Our politics did not match well, but our shared interest in the interface between individuals and their business interests led to some interesting exchanges over the years… and helped sharpen my thoughts on how authors and other creators of intellectual property should arrange their own business affairs.
Bruce Smith (Dean, University of Illinois College of Law)
Larry was a scholar of incandescent intellect, breathtaking range, and unflagging energy,” said Dean Bruce Smith. “He cared passionately about his students and about transforming legal education to meet the challenges of the twenty-first century. He invested selflessly in the professional development of junior faculty members – whether at Illinois or at other institutions. He cared deeply about the College of Law and contributed incalculably to it through his ideas, his engagement, and his counsel. And he cherished his family with a love that was boundless. Larry was a towering figure and an incomparable person, and he will be dearly missed.
Thus, while there is obviously much in terms of scholarship that Larry is worth remembering for, what I will primarily remember him for is his inspiring kindness.
So broad is Larry’s impact that it even reaches the field of Chinese law. He had been to China and was consulted on the drafting of (what else?) China’s Partnership Law. It is truly sad that such a terrific scholar and colleague has been lost to us.
I met Larry just over a year ago while giving a talk at Illinois, and found him to be incredibly generous to me as a junior scholar, both in encouraging my work and offering an opportunity to participate in the recent Truth on the Market symposium Unlocking the Law: Deregulating the Legal Profession.
Shocked to hear this. I met him only once in person at a conference in Lund, Sweden. Our views were very different but I found his scholarship to be unfailingly erudite and provocative. It sparked many debates in post-grad seminars. The Legal Academy will miss him. On behalf of the Law School at Queen’s University Belfast UK, I extend my sympathies to his family.
Prof. Ribstein was one of the few, truly great and profound law professors out there. He will be deeply missed.
I had been away from the blogosphere for a few days and was shocked and surprised to read this news. I did not agree with much of what Professor Ribstein wrote on deregulation of lawyers, but I admired how as an academic, he made his views so widely accessible. Over the next ten years, our profession will face many of the challenges and opportunities that Professor Ribstein addressed in his scholarship. It is so sad that we will not have the benefit of his wisdom moving forward.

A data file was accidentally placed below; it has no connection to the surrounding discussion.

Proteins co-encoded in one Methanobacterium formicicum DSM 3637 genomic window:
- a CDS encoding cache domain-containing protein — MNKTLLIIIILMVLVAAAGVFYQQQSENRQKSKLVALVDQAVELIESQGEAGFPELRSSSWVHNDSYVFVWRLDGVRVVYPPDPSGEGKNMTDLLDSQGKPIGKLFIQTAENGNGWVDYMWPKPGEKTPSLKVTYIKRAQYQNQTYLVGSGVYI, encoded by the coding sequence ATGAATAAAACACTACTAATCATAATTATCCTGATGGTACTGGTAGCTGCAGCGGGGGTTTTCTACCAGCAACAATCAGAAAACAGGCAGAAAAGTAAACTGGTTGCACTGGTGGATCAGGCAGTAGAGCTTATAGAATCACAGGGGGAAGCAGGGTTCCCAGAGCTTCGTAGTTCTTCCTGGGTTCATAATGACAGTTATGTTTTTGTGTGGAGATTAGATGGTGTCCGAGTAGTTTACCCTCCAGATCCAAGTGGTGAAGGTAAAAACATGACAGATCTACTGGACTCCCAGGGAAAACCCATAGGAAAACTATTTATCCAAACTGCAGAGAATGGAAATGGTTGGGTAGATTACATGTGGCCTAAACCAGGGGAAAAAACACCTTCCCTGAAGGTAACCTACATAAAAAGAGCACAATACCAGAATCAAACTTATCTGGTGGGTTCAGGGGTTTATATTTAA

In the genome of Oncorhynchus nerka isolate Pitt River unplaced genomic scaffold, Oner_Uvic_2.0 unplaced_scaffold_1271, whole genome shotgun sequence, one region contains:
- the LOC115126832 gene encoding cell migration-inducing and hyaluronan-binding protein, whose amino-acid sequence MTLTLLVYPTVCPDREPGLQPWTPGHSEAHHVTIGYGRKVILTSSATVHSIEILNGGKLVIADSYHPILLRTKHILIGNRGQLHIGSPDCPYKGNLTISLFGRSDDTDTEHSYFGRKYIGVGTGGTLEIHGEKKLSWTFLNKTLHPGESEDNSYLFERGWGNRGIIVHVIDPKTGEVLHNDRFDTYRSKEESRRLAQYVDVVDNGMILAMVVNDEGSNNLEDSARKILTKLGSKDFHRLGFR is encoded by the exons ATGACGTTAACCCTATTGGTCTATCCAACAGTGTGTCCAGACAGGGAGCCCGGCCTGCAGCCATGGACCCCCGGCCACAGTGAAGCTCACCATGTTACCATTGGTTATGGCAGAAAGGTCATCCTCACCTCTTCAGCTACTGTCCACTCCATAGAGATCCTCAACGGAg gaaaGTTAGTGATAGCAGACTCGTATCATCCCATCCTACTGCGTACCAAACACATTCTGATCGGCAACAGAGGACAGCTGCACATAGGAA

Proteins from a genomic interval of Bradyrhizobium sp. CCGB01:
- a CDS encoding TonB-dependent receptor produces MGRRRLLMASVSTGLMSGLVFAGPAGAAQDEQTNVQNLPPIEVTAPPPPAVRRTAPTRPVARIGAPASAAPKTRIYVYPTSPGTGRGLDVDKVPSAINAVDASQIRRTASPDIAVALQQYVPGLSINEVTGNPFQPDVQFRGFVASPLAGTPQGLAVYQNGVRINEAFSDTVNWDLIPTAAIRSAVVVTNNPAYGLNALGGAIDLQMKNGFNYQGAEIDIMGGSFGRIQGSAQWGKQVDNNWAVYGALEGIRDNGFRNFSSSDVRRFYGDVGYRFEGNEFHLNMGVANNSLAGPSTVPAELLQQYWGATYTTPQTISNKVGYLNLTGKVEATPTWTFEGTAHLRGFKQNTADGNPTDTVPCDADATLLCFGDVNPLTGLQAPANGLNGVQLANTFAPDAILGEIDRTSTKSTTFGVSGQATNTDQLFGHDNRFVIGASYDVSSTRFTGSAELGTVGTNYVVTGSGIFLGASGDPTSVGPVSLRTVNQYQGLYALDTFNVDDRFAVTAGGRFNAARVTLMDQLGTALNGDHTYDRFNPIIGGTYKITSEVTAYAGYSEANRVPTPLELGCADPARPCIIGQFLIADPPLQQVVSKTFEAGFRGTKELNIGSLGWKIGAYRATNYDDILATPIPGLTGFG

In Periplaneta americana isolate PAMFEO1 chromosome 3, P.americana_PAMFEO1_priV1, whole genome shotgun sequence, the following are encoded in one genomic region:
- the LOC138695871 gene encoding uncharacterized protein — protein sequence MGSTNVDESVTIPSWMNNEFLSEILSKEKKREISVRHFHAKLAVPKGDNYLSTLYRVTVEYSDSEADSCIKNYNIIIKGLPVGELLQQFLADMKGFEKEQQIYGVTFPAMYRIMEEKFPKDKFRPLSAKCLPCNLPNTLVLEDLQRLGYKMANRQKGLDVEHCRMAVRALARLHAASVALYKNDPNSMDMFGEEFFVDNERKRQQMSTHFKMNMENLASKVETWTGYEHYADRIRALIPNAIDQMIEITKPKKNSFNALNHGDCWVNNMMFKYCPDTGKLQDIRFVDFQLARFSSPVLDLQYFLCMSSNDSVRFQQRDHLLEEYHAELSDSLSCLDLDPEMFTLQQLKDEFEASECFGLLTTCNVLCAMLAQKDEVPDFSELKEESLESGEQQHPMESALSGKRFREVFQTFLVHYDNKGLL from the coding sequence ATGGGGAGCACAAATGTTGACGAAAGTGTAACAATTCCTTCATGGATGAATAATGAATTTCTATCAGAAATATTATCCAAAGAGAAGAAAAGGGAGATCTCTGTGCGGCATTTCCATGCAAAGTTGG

I knew him fairly well, and respected him a great deal. His classes were no-nonsense and memorable, and fair. He was a fearless debater, and one of the most esteemed members of the GMU faculty back in the 1990s and was always available to those of us who were voraciously starved for more input in his field of study.
Thanks for all the insight.
Larry was great colleague and friend, whose passion for ideas was simply unrivaled. we will miss him greatly.
May his memory be a blessing.
A fabulous colleague to so many (including me), Larry was a careful thinker who actively engaged in public debate. As he did so, he sharpened others’ thinking along the way. I was fortunate enough to visit over coffee with him several times, discussing about SOX, corporate governance, and financial statement auditing. Each time, I learned something new and valuable. Though invariably busy, Larry seemed to always say yes to big asks that involved substantial travel and time in order to speak with others on topical, important issues — a consummate academic citizen and scholar. Like so many of you, I shall greatly miss Larry Ribstein. If there is any good news here, I foresee glimmers and remembrances of Larry’s — his legacy of deep thought, quick wit and kindness will emerge again and again in the lives of his students and colleagues.
Although I didn’t know him as well as some of my co-bloggers did, Larry very much influenced my own development as an academic. He provided excellent feedback on my own work, gave me my start as a law blogger (writing as a guest at Ideoblog), reinvigorated Truth on the Market, and continually educated, challenged, inspired, and entertained me with his prolific blogging. Before he joined TOTM as a co-blogger, I had the privilege to review his book, The Law Market (co-authored with Erin O’Hara). The final paragraph of my review emphasized Larry’s ability to provoke thinking:
“One of the most important metrics for evaluating the success of an academic work is the degree to which it sparks further questions. (Consider, for example, the scores of scholarly inquiries inspired by Ronald Coase’s articles The Nature of the Firm and The Problem of Social Cost.) Evaluated along this dimension, The Law Market must be deemed a smashing success. Among the many questions it inspires are: To what degree have law markets, like commodity markets, accommodated the needs and desires of niche groups? How have law markets “punished” suppliers of inferior products? By what precise mechanisms are judges, especially those who are not elected, motivated to honor parties’ choices of governing law? Can we better articulate substantive criteria for when courts should refuse to apply selected law? Inspired by The Law Market, I look forward to pondering those questions as I continue my own exploration of the law.”
We will miss him.
We will certainly miss him dearly and will be impoverish by his absence. Resquiat In Pacem.
The world is a lonelier place without Professor Ribstein. I hope the Lord of Hosts is prepared for the challenge os some serious debate on cosmic issues.